It looks like a bonanza for the Russian space industries — the planned retirement of the U.S. space shuttle fleet in about three years would make Russia the principal carrier of crews and cargo to the international space station, sharply raising its revenues.
But some Russian cosmonauts and space experts are worried. They fear the lead will be short-lived and will slow development of what's really needed — a replacement for the veteran Soyuz spacecraft, the reliable but plodding workhorse of the nation's space program for 40 years.
A Soyuz blasted off over the weekend from the Baikonur cosmodrome carrying two cosmonauts to the international space station, along with Charles Simonyi, a software billionaire who paid $20 million to $25 million for a 13-day trip to the station and back.
Russia currently builds two Soyuz spacecraft a year for manned launches, and four unmanned Progress cargo ships. The fleet is expected to expand to four Soyuz and seven Progress vehicles starting in 2010. Unlike the United States' three space shuttles, they can only be used once.
The government has been slow to earmark money for a next-generation spacecraft, and some experts fear rising demand for rides in the Soyuz could further slow funding.
"Building more ships will divert resources from other projects," said Igor Marinin, the editor of Novosti Kosmonavtiki, the leading Russian space magazine.
On top of that, the cash to be earned from space tourists encourages authorities to send smaller Russian crews into orbit, Marinin told The Associated Press.
Cosmonaut Pavel Vinogradov, who returned from a stint on the international space station last fall, said Russia already has reduced itself to being a "space cabbie" — although space limo might be a better description, since Simonyi's ride costs him up to $1,300 a minute.
Vinogradov warned that without a next-generation spacecraft, Russia could fall hopelessly behind the United States, the European Union, China and others.
"The Americans will build their new spacecraft ... and we will be left behind with our old ship which no one will need," he said in a recently published interview.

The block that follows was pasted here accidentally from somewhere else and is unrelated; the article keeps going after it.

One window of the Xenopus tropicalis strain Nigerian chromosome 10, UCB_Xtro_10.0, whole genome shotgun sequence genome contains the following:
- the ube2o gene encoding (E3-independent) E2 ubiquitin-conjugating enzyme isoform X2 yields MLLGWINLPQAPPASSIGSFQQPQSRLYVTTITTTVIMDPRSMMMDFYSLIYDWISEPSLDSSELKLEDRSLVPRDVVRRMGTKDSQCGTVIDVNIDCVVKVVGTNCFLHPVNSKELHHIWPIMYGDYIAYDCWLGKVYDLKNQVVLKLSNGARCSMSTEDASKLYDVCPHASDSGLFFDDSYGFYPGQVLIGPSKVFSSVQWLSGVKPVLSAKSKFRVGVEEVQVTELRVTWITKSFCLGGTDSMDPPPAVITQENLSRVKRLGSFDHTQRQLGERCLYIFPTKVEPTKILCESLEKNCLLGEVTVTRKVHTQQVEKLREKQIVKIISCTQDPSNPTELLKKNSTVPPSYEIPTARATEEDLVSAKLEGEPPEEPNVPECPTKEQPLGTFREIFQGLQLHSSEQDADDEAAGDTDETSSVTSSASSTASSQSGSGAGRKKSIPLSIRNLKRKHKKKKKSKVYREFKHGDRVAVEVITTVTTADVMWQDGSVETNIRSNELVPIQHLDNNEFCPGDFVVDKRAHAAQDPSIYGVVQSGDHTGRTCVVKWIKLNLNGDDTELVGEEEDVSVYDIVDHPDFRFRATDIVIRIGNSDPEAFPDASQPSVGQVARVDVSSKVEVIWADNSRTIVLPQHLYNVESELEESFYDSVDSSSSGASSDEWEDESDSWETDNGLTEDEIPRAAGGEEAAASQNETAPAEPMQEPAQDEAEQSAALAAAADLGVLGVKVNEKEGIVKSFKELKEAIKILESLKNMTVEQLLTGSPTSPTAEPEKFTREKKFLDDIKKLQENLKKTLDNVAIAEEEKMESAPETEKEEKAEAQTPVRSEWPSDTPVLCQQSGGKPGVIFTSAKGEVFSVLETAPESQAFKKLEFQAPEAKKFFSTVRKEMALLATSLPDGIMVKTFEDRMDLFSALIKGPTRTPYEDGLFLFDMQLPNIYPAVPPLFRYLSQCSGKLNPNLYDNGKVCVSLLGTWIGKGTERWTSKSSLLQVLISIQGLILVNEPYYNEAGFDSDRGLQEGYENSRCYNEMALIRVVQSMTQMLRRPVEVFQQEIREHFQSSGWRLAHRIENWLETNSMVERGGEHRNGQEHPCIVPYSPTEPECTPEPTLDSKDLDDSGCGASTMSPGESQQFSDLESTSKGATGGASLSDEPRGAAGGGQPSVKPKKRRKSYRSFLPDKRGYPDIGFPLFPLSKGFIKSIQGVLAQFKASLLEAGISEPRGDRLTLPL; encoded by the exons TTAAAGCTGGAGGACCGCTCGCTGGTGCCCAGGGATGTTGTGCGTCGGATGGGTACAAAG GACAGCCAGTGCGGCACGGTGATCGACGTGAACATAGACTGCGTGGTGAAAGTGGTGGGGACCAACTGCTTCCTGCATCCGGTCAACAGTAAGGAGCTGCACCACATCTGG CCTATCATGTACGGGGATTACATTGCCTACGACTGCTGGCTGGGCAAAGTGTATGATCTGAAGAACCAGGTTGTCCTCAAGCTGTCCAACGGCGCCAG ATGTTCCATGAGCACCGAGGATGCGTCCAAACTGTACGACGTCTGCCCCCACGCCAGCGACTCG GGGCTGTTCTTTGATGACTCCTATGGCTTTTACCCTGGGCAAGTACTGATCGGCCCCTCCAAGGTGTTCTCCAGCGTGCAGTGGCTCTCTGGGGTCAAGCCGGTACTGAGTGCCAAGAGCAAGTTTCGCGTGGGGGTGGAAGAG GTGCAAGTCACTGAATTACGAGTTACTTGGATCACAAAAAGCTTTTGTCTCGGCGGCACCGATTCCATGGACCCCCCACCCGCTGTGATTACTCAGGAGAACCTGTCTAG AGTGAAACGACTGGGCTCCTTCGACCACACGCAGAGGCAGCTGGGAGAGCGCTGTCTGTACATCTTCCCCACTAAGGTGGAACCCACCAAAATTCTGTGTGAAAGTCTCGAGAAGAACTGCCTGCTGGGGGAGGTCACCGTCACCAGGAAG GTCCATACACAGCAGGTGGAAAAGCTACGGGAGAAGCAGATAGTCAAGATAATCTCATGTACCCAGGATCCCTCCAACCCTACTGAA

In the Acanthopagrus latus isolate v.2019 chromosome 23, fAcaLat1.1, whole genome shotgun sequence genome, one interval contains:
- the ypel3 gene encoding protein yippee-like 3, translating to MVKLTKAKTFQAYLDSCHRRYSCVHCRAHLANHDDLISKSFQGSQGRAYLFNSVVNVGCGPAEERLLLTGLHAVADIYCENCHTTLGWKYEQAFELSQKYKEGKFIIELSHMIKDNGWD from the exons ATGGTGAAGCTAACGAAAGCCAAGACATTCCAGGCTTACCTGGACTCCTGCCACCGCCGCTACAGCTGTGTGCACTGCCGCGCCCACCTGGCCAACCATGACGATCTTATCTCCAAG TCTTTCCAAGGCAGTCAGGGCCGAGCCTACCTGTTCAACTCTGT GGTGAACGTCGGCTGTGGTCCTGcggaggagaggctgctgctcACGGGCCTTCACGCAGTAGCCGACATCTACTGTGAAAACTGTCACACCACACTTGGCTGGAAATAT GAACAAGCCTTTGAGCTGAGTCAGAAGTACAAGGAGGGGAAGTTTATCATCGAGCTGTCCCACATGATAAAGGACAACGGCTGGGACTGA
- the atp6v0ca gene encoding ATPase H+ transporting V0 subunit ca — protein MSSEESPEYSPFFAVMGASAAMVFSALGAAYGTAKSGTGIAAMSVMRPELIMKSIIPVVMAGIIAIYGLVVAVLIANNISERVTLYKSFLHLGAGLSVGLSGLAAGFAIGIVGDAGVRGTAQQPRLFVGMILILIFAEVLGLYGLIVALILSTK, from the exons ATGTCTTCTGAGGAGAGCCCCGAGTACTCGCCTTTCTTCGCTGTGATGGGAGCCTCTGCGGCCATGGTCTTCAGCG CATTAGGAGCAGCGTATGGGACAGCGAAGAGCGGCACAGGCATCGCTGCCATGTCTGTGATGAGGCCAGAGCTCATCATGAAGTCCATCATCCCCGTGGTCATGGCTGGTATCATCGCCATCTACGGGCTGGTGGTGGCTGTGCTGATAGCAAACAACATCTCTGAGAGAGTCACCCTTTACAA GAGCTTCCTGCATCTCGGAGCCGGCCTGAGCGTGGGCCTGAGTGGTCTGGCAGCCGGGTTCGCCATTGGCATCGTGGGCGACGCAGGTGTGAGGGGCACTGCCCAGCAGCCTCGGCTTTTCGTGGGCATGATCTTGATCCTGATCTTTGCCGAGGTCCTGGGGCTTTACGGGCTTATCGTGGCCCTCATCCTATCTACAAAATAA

The United States is working on the Orion capsule which should be ready for manned flight around 2015.
Russia's space industries are still reeling from the post-Soviet economic meltdown, when they couldn't afford modern equipment and suffered an exodus of workers and engineers.
Russia's space program survived mostly on commercial launches of foreign satellites and income from ferrying foreign astronauts and space tourists.
Government spending on the space program has since increased thanks to Russia's oil-driven economic boom, but the industry still lacks the money to design replacements for its Soviet-designed boosters and spacecraft.
The Soyuz and the Progress date from the mid-1960s, and Russian space officials stress their excellent safety record and updated control systems, saying the only thing they share with the original Soyuz craft is their exterior design.
But a Soyuz can only carry only 110 pounds of cargo back to Earth along with a crew, sharply limiting its ability to transport scientific experiments or equipment.
The Progress hauls about 2.75 tons of cargo to the space station, less than a fifth of the space shuttle's capacity. The Soyuz's three cosmonauts must stay seated during the two-day trip to the space station. During re-entry to Earth's atmosphere the craft decelerates rapidly, exerting severe G-forces. Parachutes drop the craft on the Central Asian steppes, making for a rough touchdown.
State-controlled RKK Energia, which builds the Soyuz and Progress ships, has long proposed building a new, reusable spacecraft called the Clipper.
Energia says it would make space travel more comfortable and cut the cost of delivering crews to orbit by two-thirds. The Clipper, with six seats compared to three on Soyuz, could be used for a moon mission, as well as ferrying space station crews.
Energia chief Nikolai Sevastyanov said building five Clippers would cost about $1.5 billion.
So far, however, Energia has only built a plywood and plastic model.
"The Americans, the Europeans, the Japanese all are developing space technologies of the future, while Russia is just marking time," Marinin said.